Christianity

It’s Not Sunday’s a-Comin’

Today is the first day of the omer. Actually, it began last night. Beginning with the second day of Passover, Jews begin counting the days. For 7 weeks they count, 49 days. This is called “Counting the Omer,” laid out in Leviticus 23:15-17. The omer was a measure of grain, an offering of thanksgiving for the […]

The Last Passover

“I have earnestly desired to eat this Pesach meal with you before I suffer.” Tonight begins the first night of Passover, of Pesach, the Jewish holiday of remembrance and living-out the Israelite escape from Egypt. It is a holiday of questions, of upheaval, of chaos, of suffering and deliverance. And for Christians, also the beginning […]

The Very First Wife Swap

(This is part 3 in my series on 1 Corinthians 5. Click here to read from the beginning.) Most of us probably imagine the first swingers as 1960’s hippies in a free-love commune. But in fact, it started earlier than that, in World War II. Christopher Ryan explains: It seems that the original modern American swingers were […]

A Little Truth Would Go a Long Way

(This is part 2 in my series on 1 Corinthians 5. Click here to read from the beginning.) One marvels at the repetition of intentionally tragic stories, like Evergreene’s: After her Christian marriage ended in divorce, and after she slogged through the concomitant depression, she decided she’d be happier living a bisexual, polyamorous lifestyle. She hid her […]

Removing the Leaven from Passover

The Passover stuff is already out at the grocery store. At the other end of the store, an even greater selection of pastel-colored candy and related items. But Pesach is still several weeks away, and first I have another bat mitzvah to think of. My Beloved will finally herself be called to the Torah in […]

The Curious Story of Tamar

Matthew begins his gospel by breaking the rules. It’s not so much that he includes a boring genealogy that breaks the rules—although from a storytelling perspective, starting with a boring genealogy certainly breaks the storytelling rules. To the ancient Jews, genealogies were very important, and they pop up throughout the Bible. Rather, it’s the way […]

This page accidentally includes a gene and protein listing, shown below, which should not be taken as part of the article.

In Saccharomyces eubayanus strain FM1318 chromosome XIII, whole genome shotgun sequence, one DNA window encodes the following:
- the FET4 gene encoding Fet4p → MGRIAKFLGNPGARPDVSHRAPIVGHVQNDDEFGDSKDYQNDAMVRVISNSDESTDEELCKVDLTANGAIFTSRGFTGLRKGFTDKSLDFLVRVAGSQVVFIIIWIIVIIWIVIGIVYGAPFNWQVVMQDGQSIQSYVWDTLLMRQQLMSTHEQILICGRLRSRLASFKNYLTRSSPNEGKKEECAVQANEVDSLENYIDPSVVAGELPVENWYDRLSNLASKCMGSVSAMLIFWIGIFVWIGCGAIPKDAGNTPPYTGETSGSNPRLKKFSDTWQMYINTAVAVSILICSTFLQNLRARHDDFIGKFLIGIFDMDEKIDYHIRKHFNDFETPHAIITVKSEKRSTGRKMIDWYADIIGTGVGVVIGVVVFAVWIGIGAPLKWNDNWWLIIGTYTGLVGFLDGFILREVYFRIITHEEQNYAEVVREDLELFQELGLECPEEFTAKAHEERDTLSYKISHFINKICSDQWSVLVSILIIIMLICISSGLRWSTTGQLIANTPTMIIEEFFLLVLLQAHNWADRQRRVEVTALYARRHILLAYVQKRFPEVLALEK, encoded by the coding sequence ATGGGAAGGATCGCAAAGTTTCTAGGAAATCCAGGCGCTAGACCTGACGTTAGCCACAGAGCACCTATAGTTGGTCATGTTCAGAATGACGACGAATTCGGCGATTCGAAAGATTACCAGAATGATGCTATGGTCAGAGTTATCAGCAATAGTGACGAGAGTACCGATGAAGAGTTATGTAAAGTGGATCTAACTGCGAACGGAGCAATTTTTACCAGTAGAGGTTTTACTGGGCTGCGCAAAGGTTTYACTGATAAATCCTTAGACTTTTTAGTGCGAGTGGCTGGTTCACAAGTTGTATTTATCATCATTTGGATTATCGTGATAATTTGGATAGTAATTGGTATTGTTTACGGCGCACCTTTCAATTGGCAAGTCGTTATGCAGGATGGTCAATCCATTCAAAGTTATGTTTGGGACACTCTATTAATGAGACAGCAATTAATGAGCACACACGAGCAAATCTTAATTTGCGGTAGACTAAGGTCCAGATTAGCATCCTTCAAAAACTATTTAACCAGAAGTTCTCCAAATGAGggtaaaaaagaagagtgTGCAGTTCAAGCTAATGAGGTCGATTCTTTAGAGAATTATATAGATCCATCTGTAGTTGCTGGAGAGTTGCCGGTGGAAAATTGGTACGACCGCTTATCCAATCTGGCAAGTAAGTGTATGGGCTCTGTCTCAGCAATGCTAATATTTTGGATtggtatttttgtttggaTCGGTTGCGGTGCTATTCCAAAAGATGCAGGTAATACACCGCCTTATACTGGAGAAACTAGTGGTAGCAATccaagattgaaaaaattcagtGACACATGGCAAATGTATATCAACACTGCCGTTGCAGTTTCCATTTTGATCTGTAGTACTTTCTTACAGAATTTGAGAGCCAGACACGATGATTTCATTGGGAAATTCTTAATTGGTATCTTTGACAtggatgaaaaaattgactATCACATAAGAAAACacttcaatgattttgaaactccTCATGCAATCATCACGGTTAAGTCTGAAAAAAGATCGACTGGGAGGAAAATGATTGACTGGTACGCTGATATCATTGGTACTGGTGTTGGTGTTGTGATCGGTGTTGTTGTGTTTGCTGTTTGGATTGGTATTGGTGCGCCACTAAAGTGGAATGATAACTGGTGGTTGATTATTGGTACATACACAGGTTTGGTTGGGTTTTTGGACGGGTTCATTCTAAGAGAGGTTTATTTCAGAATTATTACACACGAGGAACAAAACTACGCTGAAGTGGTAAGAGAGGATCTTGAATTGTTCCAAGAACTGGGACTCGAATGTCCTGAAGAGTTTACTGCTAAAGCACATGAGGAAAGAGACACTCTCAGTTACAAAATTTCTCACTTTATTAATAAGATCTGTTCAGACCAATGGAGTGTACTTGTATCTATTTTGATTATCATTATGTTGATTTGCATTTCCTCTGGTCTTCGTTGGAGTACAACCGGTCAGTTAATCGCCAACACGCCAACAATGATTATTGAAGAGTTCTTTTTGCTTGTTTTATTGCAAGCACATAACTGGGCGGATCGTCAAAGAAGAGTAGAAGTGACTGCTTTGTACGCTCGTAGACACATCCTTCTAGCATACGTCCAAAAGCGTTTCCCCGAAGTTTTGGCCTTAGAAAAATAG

Listening to the Siddur Project CD

Recently, my friend and fellow creator Julie Lavender released her music CD The Siddur Project. Julie hosts the syndicated Dreamfarm Café radio show, which features area musicians: an “experience of eclectic jazz,” says the show’s website, “an intimate window into the very heart of an artist’s creative process.” But Julie also writes and performs her […]

The Love of Money

Contentment makes poor men rich. Discontent makes rich men poor. Supposedly, Benjamin Franklin said that. I was unable, in my brief research, to confirm that these are actually the words of Benjamin Franklin. But it’s a good thought nonetheless. I’ve written about this idea before, from a slightly different perspective, that our happiness is not […]

Teaser Tuesdays: Walking in the Moment between Tick and Tock

One reason I’ve been absent is because I’ve been working on a new book, a book that I’m now on the verge of releasing. (Exciting!) Walking in the Moment between Tick and Tock a short, inspirational book (about ¼ the length of a full-size novel), looking at the period between Passover and Pentecost, between Pesach […]

The Bridge over the Chasm

The metaphors we use affects how we think of things. And how we think of things betrays the metaphors hidden in the reaches of our minds. Being part of a Messianic Jewish synagogue, I continually encounter the power of how we think, power to bring people together, or to push them apart. Because there is […]